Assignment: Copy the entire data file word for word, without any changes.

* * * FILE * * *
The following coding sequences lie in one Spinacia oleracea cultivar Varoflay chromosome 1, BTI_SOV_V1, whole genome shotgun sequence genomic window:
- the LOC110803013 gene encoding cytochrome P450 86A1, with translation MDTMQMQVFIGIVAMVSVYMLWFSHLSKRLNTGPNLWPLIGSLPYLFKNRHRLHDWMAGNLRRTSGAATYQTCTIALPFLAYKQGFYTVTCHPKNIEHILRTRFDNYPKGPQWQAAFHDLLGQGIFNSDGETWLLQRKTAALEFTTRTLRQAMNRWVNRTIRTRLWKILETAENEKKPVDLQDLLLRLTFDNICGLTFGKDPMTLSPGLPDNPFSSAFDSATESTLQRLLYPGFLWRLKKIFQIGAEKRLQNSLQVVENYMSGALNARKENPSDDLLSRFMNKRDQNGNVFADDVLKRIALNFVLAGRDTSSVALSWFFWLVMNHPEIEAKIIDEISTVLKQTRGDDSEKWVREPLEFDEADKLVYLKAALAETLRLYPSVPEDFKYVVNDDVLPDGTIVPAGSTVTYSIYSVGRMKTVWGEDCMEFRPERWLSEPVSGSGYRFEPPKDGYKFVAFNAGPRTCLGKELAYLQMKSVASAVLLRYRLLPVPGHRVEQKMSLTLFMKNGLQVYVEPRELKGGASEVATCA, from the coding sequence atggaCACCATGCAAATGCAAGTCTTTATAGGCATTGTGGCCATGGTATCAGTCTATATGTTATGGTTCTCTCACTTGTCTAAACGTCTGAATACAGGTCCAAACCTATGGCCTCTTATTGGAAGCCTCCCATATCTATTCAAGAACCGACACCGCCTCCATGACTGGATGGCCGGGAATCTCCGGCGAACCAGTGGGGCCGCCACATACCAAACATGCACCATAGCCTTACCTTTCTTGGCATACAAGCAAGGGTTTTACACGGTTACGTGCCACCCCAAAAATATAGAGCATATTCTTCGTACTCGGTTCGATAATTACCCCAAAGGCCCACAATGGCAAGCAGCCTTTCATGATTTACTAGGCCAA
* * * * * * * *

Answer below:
The following coding sequences lie in one Spinacia oleracea cultivar Varoflay chromosome 1, BTI_SOV_V1, whole genome shotgun sequence genomic window:
- the LOC110803013 gene encoding cytochrome P450 86A1, with translation MDTMQMQVFIGIVAMVSVYMLWFSHLSKRLNTGPNLWPLIGSLPYLFKNRHRLHDWMAGNLRRTSGAATYQTCTIALPFLAYKQGFYTVTCHPKNIEHILRTRFDNYPKGPQWQAAFHDLLGQGIFNSDGETWLLQRKTAALEFTTRTLRQAMNRWVNRTIRTRLWKILETAENEKKPVDLQDLLLRLTFDNICGLTFGKDPMTLSPGLPDNPFSSAFDSATESTLQRLLYPGFLWRLKKIFQIGAEKRLQNSLQVVENYMSGALNARKENPSDDLLSRFMNKRDQNGNVFADDVLKRIALNFVLAGRDTSSVALSWFFWLVMNHPEIEAKIIDEISTVLKQTRGDDSEKWVREPLEFDEADKLVYLKAALAETLRLYPSVPEDFKYVVNDDVLPDGTIVPAGSTVTYSIYSVGRMKTVWGEDCMEFRPERWLSEPVSGSGYRFEPPKDGYKFVAFNAGPRTCLGKELAYLQMKSVASAVLLRYRLLPVPGHRVEQKMSLTLFMKNGLQVYVEPRELKGGASEVATCA, from the coding sequence atggaCACCATGCAAATGCAAGTCTTTATAGGCATTGTGGCCATGGTATCAGTCTATATGTTATGGTTCTCTCACTTGTCTAAACGTCTGAATACAGGTCCAAACCTATGGCCTCTTATTGGAAGCCTCCCATATCTATTCAAGAACCGACACCGCCTCCATGACTGGATGGCCGGGAATCTCCGGCGAACCAGTGGGGCCGCCACATACCAAACATGCACCATAGCCTTACCTTTCTTGGCATACAAGCAAGGGTTTTACACGGTTACGTGCCACCCCAAAAATATAGAGCATATTCTTCGTACTCGGTTCGATAATTACCCCAAAGGCCCACAATGGCAAGCAGCCTTTCATGATTTACTAGGCCAA